William McCraw

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William C. McCraw (Aug. 15, 1896 - Nov. 8, 1955) was Dallas County, Texas District Attorney and Attorney General of Texas from 1935 – 1939.

McCraw was elected District Attorney of Dallas County. When he resigned, he joined his friend Tom C. Clark in forming the law firm of Clark and McCraw. Clark served as McCraw's campaign manager when he received the Democratic nomination and was elected Attorney General of Texas in 1934. He served two terms. During his tenure as Attorney General he petitioned the United States Supreme Court unsuccessfully for Texas to take a share of the estate of Edward Howland Robinson Green who had lived for many years in Terrell, Texas.

In 1938, McCraw ran for Governor as the more conservative candidate against W. Lee "Pappy" O'Daniel, but lost the Democratic Primary.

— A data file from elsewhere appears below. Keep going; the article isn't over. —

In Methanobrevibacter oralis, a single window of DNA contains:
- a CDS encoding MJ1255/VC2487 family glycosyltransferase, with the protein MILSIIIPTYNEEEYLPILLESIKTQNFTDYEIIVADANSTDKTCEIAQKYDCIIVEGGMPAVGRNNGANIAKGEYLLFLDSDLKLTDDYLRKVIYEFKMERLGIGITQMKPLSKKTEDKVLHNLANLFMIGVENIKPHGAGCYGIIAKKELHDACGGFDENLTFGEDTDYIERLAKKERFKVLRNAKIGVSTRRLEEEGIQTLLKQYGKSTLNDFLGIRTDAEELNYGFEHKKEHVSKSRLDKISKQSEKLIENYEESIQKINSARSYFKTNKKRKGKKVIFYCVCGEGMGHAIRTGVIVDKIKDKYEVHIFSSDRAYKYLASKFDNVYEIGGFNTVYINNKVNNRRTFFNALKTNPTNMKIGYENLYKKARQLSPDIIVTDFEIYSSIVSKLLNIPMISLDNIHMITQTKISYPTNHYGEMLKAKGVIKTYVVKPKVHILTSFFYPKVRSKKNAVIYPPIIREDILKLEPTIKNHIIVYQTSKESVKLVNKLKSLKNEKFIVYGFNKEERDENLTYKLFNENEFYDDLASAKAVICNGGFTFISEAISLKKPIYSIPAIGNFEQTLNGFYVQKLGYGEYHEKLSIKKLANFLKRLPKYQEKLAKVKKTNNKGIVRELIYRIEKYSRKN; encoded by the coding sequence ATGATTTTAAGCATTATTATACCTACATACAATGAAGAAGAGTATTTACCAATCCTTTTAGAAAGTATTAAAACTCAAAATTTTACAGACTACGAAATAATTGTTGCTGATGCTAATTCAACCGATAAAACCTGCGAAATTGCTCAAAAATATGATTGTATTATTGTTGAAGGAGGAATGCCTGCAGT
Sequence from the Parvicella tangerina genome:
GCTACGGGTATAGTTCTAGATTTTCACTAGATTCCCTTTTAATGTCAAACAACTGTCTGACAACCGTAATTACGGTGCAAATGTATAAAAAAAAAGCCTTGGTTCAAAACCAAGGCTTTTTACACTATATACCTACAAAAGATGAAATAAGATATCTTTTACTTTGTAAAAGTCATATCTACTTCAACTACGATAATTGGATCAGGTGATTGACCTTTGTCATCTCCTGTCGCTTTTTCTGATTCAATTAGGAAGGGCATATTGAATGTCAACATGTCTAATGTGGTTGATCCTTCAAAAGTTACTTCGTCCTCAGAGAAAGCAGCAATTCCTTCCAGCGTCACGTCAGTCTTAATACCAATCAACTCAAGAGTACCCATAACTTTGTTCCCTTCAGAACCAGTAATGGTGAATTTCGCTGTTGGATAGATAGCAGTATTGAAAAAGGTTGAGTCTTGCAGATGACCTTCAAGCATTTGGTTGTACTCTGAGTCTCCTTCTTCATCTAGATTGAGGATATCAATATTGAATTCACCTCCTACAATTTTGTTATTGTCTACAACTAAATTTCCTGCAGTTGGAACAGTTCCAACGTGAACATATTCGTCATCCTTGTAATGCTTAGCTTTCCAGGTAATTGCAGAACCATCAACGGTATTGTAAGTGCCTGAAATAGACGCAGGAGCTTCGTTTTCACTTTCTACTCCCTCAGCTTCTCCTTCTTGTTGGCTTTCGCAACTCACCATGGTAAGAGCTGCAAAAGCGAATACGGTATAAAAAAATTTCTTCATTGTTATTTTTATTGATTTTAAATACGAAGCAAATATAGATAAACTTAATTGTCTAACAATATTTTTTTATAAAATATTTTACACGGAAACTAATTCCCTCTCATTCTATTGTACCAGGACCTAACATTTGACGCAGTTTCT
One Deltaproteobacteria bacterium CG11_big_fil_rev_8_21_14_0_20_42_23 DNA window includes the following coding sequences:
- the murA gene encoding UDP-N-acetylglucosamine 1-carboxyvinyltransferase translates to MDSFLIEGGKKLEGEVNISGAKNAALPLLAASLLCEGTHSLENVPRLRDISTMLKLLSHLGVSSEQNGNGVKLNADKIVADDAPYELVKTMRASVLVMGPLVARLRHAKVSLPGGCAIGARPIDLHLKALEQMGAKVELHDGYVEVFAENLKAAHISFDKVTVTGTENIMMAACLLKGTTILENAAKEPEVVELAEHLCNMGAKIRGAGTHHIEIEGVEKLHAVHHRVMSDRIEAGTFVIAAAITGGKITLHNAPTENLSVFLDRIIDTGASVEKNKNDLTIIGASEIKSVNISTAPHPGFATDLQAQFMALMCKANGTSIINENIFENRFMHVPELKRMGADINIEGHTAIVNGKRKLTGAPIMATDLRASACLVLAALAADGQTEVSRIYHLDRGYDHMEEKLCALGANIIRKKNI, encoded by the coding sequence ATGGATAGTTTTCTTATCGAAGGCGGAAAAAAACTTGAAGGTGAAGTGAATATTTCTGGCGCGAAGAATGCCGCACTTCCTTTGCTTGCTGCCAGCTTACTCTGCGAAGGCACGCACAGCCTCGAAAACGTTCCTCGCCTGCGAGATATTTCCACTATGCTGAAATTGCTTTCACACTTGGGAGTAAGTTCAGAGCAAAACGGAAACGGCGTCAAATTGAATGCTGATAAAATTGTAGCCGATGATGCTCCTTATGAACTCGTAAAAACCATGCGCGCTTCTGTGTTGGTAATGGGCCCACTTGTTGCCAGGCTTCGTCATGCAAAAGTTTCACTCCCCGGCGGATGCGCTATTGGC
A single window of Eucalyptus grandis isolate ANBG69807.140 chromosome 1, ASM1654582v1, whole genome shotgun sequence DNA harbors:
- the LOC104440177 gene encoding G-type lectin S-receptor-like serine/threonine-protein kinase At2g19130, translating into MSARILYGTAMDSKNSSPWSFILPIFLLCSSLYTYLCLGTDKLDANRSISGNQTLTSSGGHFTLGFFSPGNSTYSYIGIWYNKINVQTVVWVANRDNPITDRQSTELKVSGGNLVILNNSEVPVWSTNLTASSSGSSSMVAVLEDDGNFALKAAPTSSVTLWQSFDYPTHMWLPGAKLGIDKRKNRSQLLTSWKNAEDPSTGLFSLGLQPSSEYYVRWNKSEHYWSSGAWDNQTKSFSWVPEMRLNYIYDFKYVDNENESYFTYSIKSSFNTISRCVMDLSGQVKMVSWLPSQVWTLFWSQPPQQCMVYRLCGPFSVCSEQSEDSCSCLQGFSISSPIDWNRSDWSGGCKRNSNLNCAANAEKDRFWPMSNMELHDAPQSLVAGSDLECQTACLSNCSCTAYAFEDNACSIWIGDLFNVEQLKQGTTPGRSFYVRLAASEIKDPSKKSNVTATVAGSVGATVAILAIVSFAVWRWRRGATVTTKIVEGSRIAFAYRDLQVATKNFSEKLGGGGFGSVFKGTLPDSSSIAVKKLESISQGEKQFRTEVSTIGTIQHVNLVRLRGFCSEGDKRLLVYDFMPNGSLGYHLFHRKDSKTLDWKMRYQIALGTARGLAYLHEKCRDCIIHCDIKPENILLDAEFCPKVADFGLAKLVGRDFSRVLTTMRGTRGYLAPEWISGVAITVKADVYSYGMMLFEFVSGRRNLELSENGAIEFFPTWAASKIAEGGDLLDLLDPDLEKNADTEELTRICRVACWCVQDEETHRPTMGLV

While he was Attorney General of Texas, McGraw owned and flew an airplane over Texas "as casually as he would drive a car." Having logged 1800 flying hours, he was called to active duty with the Army Air Corps in World War II.[1]

During World War II, McGraw served in the U.S. Army Air Corps. From 1944 to 1945, McGraw was commanding officer of the Liberty Ship Maj. Gen. Herbert A. Dargue, as part of Ivory Soap. Ivory Soap was a secret project to put aircraft repair shops close to the battlefields of the Pacific. http://www.usmm.org/felknorivory.html The ship saw action in Saipan and Iwo Jima. It was credited with shooting down 1 1/2 Betties (Japanese bombers.) The Dargue returned from its successful mission to Mobile Alabama on 11-Dec-1945 under the command of Colonel McGraw.[2]http://earlyaviators.com/edargue2.htm


References[edit]

  1. ^ "Men o' War". Texas Bar Journal, Vol. 76, No. 7, p. 597. (July 2013)
  2. ^ The Second Was Always First ship record found at https://en.wikipedia.org/wiki/List_of_ships_of_the_United_States_Army
Political offices
Preceded by
James V. Allred
Attorney General of Texas
1935—1939
Succeeded by
Gerald Mann